There is no valid "calculation" you can do to approximate an irregular jagged hull breach, the fluid mechanics would be very complex and even a simulation would not be much better than a Scientific Wild-*** Guess (SWAG). fluid velocity, differential pressure, turbulence at the opening, Reynolds number... I can not see how even a simulation would be any better than a guess.

I suppose you can guesstimate what the coefficient would be for an irregular torn hole, though it could be off by quite a lot without some testing. It would be nothing more than a SWAG, without some kind of testing on a "typical" (if there is such a thing) random breach in a hull.

Good luck.

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### gonzoSenior Member

For a flooding calculation, assuming a smooth edge, gives the worst case scenario. Any irregular shapes, jagged edges and other obstructions will slow the water flow by causing more turbulence. It will give a conservative estimate, which is a good thing for calculating sinking time.

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### baeckmoHydrodynamics

To cope with the flow through an irregular opening, we use the concept of the "Hydraulic diameter":

Dh = (4 x A)/P;

where Dh is hydraulic diameter, A is actual opening area and P is the total wetted perimeter.

The flow characteristics of an irregular opening with hydraulic diameter Dh will be similar to a circular opening with the diameter Dh, which for the round hole is equal to its diameter. This means that you can substitute the irregular opening (with Dh) with a circular opening of the same Dh when calculating the flow.The influence of the remaining geometric features (rounded, sharp aso) do not change. Note that Reynolds number in all cases refer to the Dh.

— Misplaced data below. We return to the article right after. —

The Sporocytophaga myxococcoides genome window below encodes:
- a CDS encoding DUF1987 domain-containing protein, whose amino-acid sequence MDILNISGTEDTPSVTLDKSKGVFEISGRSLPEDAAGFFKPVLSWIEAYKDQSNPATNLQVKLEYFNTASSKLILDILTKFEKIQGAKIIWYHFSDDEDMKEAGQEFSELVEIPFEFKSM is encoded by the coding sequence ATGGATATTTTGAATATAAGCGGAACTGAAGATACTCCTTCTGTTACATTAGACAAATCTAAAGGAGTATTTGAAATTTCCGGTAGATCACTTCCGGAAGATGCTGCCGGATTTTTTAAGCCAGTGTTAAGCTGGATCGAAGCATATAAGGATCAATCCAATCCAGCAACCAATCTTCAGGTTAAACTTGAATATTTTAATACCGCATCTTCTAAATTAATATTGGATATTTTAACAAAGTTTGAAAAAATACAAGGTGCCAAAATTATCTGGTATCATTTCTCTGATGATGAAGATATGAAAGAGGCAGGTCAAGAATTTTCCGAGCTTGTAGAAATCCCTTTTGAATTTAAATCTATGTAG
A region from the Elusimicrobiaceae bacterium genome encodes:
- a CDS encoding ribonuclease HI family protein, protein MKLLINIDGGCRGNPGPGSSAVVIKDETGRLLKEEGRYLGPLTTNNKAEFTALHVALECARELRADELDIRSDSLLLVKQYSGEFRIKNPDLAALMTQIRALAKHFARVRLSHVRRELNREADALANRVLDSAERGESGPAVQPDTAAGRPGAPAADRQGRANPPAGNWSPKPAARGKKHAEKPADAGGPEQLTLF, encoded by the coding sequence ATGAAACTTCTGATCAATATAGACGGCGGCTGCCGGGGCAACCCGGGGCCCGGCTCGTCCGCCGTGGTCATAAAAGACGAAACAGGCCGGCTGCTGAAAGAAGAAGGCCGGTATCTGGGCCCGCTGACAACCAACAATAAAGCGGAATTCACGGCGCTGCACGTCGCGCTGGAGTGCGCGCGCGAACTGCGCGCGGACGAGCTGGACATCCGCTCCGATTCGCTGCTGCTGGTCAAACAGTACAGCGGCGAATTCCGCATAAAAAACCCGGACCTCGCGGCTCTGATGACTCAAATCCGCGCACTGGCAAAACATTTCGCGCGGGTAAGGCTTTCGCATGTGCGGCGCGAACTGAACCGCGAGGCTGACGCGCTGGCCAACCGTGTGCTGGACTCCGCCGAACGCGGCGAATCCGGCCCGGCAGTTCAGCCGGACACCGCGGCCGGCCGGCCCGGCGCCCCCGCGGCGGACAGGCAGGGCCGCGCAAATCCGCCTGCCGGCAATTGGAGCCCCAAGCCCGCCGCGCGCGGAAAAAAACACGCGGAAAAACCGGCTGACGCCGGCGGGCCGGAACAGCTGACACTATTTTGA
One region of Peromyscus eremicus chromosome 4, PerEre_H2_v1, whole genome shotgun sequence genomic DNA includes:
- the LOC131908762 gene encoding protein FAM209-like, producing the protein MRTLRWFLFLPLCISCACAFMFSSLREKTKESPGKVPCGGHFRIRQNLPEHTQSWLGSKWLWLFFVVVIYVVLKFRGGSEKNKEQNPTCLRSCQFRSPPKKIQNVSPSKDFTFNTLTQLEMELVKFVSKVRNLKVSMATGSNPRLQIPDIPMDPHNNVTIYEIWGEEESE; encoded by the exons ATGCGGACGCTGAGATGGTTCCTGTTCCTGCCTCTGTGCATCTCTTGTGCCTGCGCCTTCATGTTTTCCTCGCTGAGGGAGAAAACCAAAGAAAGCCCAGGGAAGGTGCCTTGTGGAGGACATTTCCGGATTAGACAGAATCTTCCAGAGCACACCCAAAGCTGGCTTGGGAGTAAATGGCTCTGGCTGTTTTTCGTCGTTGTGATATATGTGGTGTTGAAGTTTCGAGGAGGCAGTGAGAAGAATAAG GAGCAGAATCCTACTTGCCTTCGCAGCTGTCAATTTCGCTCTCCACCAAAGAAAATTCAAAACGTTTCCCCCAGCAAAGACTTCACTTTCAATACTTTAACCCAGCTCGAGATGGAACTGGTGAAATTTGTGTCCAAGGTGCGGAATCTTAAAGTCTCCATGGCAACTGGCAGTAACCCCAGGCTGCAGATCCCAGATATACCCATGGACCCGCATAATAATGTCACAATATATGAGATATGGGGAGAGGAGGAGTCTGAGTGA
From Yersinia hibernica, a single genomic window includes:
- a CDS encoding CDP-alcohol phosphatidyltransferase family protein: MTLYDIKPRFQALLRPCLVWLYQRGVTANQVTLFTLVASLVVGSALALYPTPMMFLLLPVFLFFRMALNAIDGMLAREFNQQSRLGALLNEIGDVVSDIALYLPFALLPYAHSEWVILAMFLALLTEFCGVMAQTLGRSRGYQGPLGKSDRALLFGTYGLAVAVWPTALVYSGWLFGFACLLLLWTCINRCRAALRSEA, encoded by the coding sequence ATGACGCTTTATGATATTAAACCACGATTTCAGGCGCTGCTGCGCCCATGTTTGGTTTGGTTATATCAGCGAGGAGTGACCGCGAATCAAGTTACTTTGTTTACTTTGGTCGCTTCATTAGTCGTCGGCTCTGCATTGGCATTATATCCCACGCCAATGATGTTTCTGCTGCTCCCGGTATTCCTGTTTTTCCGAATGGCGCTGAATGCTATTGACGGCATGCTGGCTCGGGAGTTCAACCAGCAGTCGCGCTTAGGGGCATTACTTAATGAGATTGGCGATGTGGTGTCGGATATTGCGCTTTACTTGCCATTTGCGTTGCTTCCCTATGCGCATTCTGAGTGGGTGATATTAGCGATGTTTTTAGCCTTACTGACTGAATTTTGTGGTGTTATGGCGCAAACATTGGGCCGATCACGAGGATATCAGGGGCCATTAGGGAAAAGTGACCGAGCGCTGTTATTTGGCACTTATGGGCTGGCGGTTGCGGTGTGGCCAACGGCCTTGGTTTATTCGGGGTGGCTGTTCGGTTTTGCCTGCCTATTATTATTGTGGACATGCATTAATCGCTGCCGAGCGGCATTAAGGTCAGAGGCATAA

That said, and with the use of conventional hydraulic calculations, the opening discharge coefficients are NOT the main sources of uncertainty. Instead it is the final pressure differential that is the critical unknown; ie at what depth will the opening be when inflow starts and stops?

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### TANSLSenior Member

Amazing.

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### fredrosseUSACE Steam

Hydraulic Diameter

".....To cope with the flow through an irregular opening, we use the concept of the "Hydraulic diameter":

Dh = (4 x A)/P;

where Dh is hydraulic diameter, A is actual opening area and P is the total wetted perimeter....."

While the concept of "Hydraulic diameter" is useful in many flow situations, the use of the equations can be far from truth if applied without several relevant caveats and boundary conditions.

For example, consider the attached figure, a circular hole (having a basic diameter of 1.0), and the same hole, with a narrow crack extending for a length of 2.0 The "Hydraulic diameter" calculation shows a "Hydraulic diameter" for the basic hole as 1.0, yet for the same hole, with crack, the "Hydraulic diameter" is only 0.44 Common sense tells that either flow arrangement is virtually the same, flow character is no different from the simple hole to the same hole with crack, yet the "Hydraulic diameter" calculation yields far different results.

While this is an extreme example, one can envision many flow configurations where the simple application of "Hydraulic diameter" equations are far from the real flow character. Unfortunately many references neglect to mention the limitations associated with the concept.

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### gonzoSenior Member

Does that method assume a fixed flow coefficient?

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### xichyuJunior Member

Discharge coefficient is bound up with flooding quantity of damaged compartment. And is there any other use about discharge coefficient?